If you think of the awesome gear a writer would have rocked about forty years ago, the list would include:
- An IBM Selectric II typewriter that made that cool clackity-clack sound
- Several bottles of Liquid Paper
- Reams of real paper
- A large Hifi stereo or turntable for mood music
A writer in this millennium doesn’t have the inspirational sounds of the Selectric to inspire them, but there are some great tech gadgets to add innovation and enjoyment to the writing experience.
Here are five tech tool groups you can invest in to enhance your writing experience. They won’t make you a better writer, but that’s what AtomicWriter is for.
1. Keyboards For Writers
Whether you are a travel blogger hopping from country to country, looking to increase content engagement, or a SEO freelancer that writes tonnes of webcopy on the go, portability will be a high priority. Logitech and Microsoft have some great lightweight, even foldable keyboards which are small but resilient.
For that retro fiction or business writer vibe, the Qwerkywriter sounds, feels and likely weighs a lot like a manual typewriter of old. Since it works with a Mac, or tablets including iOS or Android, it’s a bit of a time machine option.
You can check out these keyboards and more on TechRadar here.
2. Great Laptops for Writers
As I write this, I know there will be Macbook Pro or Air users who will already have their mind made up. If that’s the case, I wish you the best in using your feather light, beautifully designed Apple device.
I’m personally a PC user, and partial to HP or ASUS. Microsoft is a big part of my life, so I tend to be a Windows guy.
There are some great Windows laptops for writers including the Surface Book, Lenovo Yoga or one of many HP laptops on the market. Windows 10 is a far cry from the Windows 8 devices, and works well with touchscreen or keyboard and mouse navigation.
Convertible laptops which can become tablets are great. Windows PC’s are often less expensive than Macs but you can get refurbished Macs which are as good as new too.
3. Display Monitor Options for the Frequent Writer
If you are a laptop or desktop user, having a crisp display is very helpful even if you are just writing in Word or Google Docs. A second display can assist with research, curating images, or writing an article or whitepaper from a set of interview notes.
An LED monitor with good resolution can help to ease eye fatigue for when you need to pull an all-nighter to meet a deadline. I’ve had good luck with LG and ASUS displays, though there are lots of great products on the market.
If you aren’t doing a lot of graphical design work, video editing or gaming, dropping thousands of dollars on a display like those offered in the PCMag link above is likely not necessary. Better to have two really good displays than one great one.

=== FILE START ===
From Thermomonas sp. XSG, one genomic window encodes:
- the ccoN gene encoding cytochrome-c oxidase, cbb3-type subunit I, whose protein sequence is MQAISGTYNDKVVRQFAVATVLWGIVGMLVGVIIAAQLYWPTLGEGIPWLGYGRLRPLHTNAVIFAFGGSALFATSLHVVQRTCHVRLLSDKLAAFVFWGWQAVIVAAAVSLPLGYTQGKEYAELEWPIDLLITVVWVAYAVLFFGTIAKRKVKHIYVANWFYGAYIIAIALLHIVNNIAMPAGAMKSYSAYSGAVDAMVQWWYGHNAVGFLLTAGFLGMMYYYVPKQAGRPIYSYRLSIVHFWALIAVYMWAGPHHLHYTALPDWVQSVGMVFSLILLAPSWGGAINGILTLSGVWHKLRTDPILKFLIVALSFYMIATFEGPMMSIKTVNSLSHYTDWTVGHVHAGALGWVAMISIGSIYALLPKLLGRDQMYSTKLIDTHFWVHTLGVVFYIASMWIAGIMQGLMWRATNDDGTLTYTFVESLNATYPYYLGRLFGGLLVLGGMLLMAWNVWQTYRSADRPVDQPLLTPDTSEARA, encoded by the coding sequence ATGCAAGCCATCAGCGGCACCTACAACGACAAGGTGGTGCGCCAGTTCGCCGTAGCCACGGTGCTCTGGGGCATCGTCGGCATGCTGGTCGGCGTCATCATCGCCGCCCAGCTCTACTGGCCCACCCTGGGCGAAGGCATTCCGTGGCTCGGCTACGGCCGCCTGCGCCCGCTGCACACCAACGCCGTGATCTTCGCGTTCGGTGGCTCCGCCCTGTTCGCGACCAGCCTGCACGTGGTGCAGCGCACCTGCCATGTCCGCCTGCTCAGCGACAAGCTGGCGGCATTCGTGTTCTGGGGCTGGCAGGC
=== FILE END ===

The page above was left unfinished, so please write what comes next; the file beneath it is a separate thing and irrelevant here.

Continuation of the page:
4. Planner/Journal for Evernote
I’m a fan of Evernote, and there are many blogs which credit it for being a “best of” tool for organization for freelancers and entrepreneurs. For new or existing Evernote app users, if you miss the tactile feel of a journal or Moleskine planner, there are affordable Moleskin sketchbooks and planners which offer the best of both worlds.
The Moleskins themselves run less than $50, though the stylus/pen is just a shade under a hundred.
5. Chairs for the Desk-Bound
If there is one workplace hazard to being a writer, it’s sitting too much. If you need to park your butt for hours on end, investing in a good chair is critical. Look for one with good lumbar and arm support.
Humanscale is a company which offers some cool looking chairs, desk accessories to facilitate standing while writing, and even yoga-ball/dumbell like seating which has to be seen to be believed.
If these chairs and desk ergonomics price ranges are out of your price range, there are others at stores like IKEA, JYSK or office furniture stores which are worth consideration. Getting a chair which will protect your back is worth investing in as much as you are able.
There are other gadgets which are common for writers, like
- Laptop bags
- Ergonomic desks
You can spend a boatload of money on tools and gadgets, though in the end, the best equipment for writing great content is between your ears. Get lots of exercise and rest to maintain your most valuable assets - your mind, body and creativity. Write well, and often to improve your skills.
What sorts of gear have you acquired which you rely on for sustaining your craft? Are you a writer on the go, a home office, or coworking space? Are there any gadgets which you think would make the writing profession more innovative? Tell us about it in the comments section below.
About The Author:
Mark Burdon is a technology professional based in Barrie, Ontario. He has worked in sales and marketing for companies including IBM, Open Text and most recently The Portal Connector for Microsoft Dynamics CRM .Mark has provided B2B content marketing services to companies including Intuit, HireVue, and gShift . He is a freelance writer with Cloudworker Solutions. Follow him on Twitter: @mark_burdon